With an average age of about 20 years old, Pia Fraus have created an album that's probably wise beyond their years with In Solarium. Rippling with layers of shimmering guitars and keyboards, it's as if the group have been studying the sounds of Slowdive and My Bloody Valentine for years. Citing influences such as Stereolab and Sonic Youth on their early releases, this newest disc finds them at a completely logical middleground, mixing equal parts hazy guitars, layers of keyboards, and pretty male/female vocals into an efficient dreampop mix.
Opening with "400 & 57," the listener gets a good taste of things to come as fuzzed-out guitars and multiple layers of keyboards fly out of the gate and into a perfectly balanced mix. The dual vocals are mixed at almost the same exact level, nearly bleeding them into one track, offering only slight variance on subtle harmonies. "Right Hand Traffic" takes a slightly different approach, with a slightly less dense sound, allowing the different instruments to breath on their own (which is nice when everything has such a warm feel) and vocodored vocals.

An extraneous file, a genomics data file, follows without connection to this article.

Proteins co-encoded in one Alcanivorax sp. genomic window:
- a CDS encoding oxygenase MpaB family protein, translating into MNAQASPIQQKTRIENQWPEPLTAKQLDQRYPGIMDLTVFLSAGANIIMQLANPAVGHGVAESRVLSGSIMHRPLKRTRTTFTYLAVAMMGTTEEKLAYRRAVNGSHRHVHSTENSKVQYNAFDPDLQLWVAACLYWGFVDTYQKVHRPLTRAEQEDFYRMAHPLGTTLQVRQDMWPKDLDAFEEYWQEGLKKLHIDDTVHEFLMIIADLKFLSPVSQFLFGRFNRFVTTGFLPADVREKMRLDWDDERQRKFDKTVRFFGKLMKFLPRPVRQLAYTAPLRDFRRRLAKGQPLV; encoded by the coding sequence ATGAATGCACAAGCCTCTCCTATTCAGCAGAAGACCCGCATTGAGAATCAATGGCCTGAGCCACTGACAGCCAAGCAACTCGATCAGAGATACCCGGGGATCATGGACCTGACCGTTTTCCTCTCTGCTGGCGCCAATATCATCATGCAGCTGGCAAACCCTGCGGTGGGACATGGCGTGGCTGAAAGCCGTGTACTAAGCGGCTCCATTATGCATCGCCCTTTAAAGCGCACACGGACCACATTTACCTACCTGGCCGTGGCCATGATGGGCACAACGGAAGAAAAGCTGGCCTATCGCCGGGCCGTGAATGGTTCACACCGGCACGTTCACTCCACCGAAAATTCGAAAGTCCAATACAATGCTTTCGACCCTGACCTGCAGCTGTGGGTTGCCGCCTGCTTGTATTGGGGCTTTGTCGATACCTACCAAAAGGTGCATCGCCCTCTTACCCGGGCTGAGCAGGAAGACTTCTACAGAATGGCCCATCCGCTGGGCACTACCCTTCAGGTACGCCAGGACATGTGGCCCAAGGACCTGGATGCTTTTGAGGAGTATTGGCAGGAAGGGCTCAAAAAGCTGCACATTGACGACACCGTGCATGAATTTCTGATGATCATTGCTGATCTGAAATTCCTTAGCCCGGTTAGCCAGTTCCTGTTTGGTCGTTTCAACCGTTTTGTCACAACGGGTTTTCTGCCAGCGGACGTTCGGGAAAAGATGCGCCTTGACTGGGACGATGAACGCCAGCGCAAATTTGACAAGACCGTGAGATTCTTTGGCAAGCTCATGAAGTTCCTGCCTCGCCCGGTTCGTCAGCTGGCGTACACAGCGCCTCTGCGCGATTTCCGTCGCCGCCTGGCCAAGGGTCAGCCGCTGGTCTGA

"How Fast Can You Love" takes sort of the same route as the opening track, albeit one with a slightly more poppy feel. If you'd heard it side-by-side with a track by Lush from 10 years ago, you might get the two completely confused. Although the group has created track after track of warm and blissful pop tracks, that's also unfortunately the main problem with the album. The sextet have obviously created a sound that works, but so many of the tracks on the disc have such a similar sound that many times things just sort of bleed into one another. Despite very slight tempo changes and a couple slight variations (such as the vocodor vocals on the aforementioned track), it's almost always the same combination of instruments and dreamy vocals.
So, while the album sounds like it was created by a group who've been around a lot longer than Pia Fraus has, it ultimately drags a fair amount simply because there isn't much variety to it. The songs themselves are brief and snappy for the most part (the 10 track disc clocks in at a lean 36 minutes), but even slight changeups (like the pitter-patter drum machine rhythm and waltzing pace of "On You") feel like welcome reliefs. It's a young group that's definitely one to keep and eye on, and dreampop/shoegazer fans will find plenty of warm sounds to swim in, but In Solarium ultimately feels a bit empty.